The estate attorney I spoke with recalled another incident in which a man passed away intestate, so the state allocated half of his assets to his wife and the other half to his parents.

Since a home is often the most valuable asset one owns, this creates an obvious problem. His wife ended up having to sell the home they had shared in order to provide her in-laws with their appropriate share of her deceased husband's estate. You can imagine the heartache and anger that would cause during an already sad time...

These types of horror stories can be easily avoided by setting up a financial trust — or, at the very least, setting up a clearly defined will.

There are clear differences between the two. So even if you already have a will, you may want to set up a financial trust to avoid some postmortem headaches for your heirs.

Now the main question: Should you choose to write a simple will, or should you take the next step and set up a financial trust?

Trusts 

When you hear financial trust, your first thought may be of some elderly tycoon behind a giant mahogany desk, chomping an expensive cigar as he parses out his railroad empire and divides up his vast real estate holdings.

However, financial trusts are not just for the super-wealthy.

In fact, if you meet the following requirements, you can securely allocate your assets with lower taxes, more protection, and avoid the hassle of probate court.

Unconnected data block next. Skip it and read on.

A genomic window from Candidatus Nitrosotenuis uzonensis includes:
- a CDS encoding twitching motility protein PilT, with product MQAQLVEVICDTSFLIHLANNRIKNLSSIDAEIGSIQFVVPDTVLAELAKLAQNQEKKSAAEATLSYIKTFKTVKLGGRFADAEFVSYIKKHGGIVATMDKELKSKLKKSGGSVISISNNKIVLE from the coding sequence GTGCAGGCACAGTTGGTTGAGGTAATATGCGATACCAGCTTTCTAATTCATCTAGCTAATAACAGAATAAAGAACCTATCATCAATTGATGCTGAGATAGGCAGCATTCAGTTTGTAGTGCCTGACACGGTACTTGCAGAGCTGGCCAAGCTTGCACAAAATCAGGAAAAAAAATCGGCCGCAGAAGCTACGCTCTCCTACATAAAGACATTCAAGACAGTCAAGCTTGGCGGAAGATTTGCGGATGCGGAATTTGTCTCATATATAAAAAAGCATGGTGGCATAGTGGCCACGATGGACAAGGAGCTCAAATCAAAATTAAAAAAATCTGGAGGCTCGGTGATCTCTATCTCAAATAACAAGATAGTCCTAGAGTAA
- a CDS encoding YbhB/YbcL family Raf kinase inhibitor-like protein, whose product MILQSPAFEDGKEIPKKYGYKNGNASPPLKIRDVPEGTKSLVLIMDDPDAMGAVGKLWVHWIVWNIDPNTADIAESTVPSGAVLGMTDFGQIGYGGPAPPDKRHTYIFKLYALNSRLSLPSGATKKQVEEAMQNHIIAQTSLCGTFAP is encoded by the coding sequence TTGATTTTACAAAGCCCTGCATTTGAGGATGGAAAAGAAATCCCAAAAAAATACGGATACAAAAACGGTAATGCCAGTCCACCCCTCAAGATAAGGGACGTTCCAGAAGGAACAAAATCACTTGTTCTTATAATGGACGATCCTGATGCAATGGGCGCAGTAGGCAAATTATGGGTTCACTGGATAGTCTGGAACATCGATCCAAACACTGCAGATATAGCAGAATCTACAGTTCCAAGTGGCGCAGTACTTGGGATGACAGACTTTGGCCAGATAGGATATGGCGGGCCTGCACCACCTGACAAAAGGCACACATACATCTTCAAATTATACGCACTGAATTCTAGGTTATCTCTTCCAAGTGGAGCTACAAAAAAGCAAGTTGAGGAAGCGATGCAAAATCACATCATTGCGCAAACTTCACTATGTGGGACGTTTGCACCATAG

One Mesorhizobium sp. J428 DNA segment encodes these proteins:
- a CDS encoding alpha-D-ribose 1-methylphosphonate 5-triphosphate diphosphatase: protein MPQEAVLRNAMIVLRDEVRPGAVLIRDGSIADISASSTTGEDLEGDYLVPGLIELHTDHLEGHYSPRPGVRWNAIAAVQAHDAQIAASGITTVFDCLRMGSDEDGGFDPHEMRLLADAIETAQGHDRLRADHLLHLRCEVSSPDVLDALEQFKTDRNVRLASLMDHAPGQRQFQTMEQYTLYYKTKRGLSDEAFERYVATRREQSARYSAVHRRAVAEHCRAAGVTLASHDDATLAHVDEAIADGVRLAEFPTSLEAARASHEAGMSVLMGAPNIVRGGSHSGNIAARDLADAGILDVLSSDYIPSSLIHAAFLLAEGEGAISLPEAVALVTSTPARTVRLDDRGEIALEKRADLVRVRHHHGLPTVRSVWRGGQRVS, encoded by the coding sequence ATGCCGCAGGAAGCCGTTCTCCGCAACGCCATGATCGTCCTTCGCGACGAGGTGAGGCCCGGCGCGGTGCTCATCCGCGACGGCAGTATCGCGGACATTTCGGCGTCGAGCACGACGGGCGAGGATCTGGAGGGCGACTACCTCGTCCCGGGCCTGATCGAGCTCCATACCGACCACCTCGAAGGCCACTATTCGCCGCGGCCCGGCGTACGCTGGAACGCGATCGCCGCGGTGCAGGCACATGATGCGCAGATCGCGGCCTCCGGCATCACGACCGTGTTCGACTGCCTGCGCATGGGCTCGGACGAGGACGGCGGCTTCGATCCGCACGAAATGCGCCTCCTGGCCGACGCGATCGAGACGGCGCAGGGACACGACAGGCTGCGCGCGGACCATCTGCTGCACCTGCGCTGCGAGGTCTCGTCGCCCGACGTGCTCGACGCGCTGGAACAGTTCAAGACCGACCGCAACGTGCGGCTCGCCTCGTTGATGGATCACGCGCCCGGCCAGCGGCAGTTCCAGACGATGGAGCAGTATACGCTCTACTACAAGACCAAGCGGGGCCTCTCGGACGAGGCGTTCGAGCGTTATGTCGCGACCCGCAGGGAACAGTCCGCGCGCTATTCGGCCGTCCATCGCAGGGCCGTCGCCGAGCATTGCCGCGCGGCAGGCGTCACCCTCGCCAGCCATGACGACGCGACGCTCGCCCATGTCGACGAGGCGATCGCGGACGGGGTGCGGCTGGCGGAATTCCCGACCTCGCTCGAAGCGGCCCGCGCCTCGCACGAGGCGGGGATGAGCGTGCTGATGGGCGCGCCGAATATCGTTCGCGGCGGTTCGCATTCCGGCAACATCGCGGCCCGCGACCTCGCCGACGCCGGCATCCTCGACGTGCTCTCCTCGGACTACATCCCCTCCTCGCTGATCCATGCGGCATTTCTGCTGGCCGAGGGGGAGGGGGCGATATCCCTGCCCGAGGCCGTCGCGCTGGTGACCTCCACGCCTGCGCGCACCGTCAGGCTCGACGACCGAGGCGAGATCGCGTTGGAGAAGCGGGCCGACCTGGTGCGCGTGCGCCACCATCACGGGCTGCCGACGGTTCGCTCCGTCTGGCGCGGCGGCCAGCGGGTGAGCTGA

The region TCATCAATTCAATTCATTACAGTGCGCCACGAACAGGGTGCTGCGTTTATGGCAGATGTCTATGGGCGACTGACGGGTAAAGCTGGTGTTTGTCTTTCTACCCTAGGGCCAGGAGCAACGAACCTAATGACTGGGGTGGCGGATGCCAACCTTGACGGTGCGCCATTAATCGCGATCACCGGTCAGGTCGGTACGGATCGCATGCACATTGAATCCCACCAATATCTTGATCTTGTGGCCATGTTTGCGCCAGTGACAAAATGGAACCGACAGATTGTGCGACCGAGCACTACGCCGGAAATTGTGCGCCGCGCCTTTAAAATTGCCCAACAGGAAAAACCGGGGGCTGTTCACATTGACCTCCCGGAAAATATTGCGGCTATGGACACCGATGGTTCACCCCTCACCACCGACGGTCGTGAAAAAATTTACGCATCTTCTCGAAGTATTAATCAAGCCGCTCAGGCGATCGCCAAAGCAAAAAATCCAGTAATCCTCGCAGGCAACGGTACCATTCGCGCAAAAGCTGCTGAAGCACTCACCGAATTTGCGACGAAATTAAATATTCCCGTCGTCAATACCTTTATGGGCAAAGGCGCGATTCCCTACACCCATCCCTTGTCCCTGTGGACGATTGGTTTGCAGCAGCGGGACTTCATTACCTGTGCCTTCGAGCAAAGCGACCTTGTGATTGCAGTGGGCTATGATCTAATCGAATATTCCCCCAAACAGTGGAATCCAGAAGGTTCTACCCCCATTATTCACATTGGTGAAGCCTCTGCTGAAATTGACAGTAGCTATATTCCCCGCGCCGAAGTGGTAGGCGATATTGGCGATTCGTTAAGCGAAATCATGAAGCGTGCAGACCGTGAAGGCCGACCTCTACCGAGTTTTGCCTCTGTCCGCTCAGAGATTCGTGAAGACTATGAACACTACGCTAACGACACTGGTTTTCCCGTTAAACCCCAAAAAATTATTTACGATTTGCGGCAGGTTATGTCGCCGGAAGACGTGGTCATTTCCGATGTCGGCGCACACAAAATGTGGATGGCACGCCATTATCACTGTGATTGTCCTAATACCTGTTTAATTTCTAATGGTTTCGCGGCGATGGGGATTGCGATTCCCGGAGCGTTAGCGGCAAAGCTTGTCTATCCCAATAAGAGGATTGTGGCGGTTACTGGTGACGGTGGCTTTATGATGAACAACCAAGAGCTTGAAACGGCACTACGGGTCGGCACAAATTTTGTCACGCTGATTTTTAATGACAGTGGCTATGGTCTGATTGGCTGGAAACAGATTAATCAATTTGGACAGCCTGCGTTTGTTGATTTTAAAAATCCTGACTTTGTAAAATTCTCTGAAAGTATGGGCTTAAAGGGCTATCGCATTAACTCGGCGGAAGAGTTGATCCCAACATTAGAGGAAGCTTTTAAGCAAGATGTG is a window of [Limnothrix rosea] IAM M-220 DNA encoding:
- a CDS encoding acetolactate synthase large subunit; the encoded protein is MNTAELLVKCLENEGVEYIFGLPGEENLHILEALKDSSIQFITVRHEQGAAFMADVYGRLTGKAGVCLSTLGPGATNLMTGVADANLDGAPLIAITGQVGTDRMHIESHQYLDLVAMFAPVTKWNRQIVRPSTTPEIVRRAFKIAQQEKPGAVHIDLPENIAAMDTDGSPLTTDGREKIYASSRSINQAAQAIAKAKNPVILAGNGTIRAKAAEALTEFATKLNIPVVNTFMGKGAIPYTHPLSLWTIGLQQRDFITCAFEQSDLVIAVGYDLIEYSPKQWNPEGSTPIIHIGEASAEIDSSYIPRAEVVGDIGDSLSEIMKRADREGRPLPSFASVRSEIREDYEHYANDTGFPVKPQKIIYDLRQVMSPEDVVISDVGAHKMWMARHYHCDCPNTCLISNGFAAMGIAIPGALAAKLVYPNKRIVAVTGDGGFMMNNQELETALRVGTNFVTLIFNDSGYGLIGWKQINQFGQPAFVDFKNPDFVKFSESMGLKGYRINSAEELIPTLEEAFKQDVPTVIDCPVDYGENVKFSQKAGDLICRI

According to Mike Janko, executive director of the National Association of Financial and Estate Planning you may want to seek a trust if you meet one of the following requirements:

  • You have a net worth of $100,000 

  • Your assets are weighted toward real estate or a business  

  • You have a disabled heir that you do not want to be disqualified from government disability assistance   

Benefits: 

  • Assets are handed over immediately in case of death, and your heirs or window(er) avoids probate court, which can drag on for months or years.

  • Reduction of estates taxes, or the dreaded "death tax"

  • Unlike with wills, your estate will not be a matter of public record. (Note: If you value your privacy and don't want all of your dirty laundry aired in a court after you are gone, then you should look into setting up a financial trust.)

  • You can set conditions on your assets, such as setting aside a sum only to be used on education. You can also choose to stagger payments so your beneficiaries do not get receive an inheritance in one lump sum.

  • If you have underage children who cannot yet manage money, you can name a guardian to disperse their inheritance once they come of age.

Setting up a living trust with an estate attorney can run you at least $1,500. But considering the tax advantages and flexibility with how you can bequeath your assets, it is a small price to pay. Plus, can you put a price on sparing your family the burden of taking care of your business for you?

We understand this is not the most optimistic topic. But a scarier thought is not talking about it at all, leaving your loved ones to muddle through the legality and complexity of your estate when they are already grieving your loss.

Do yourself and your family a favor and secure your final wishes in a legal document. You can do this quickly and cheaply by creating a will for around $200.

But if you are serious about where you want your money to go — and you meet any of the above criteria — you should really think about opening a financial trust.

At the very least, you'll sleep better knowing that your family and friends won't have to pick up the pieces.

Godspeed,

Jimmy's Sig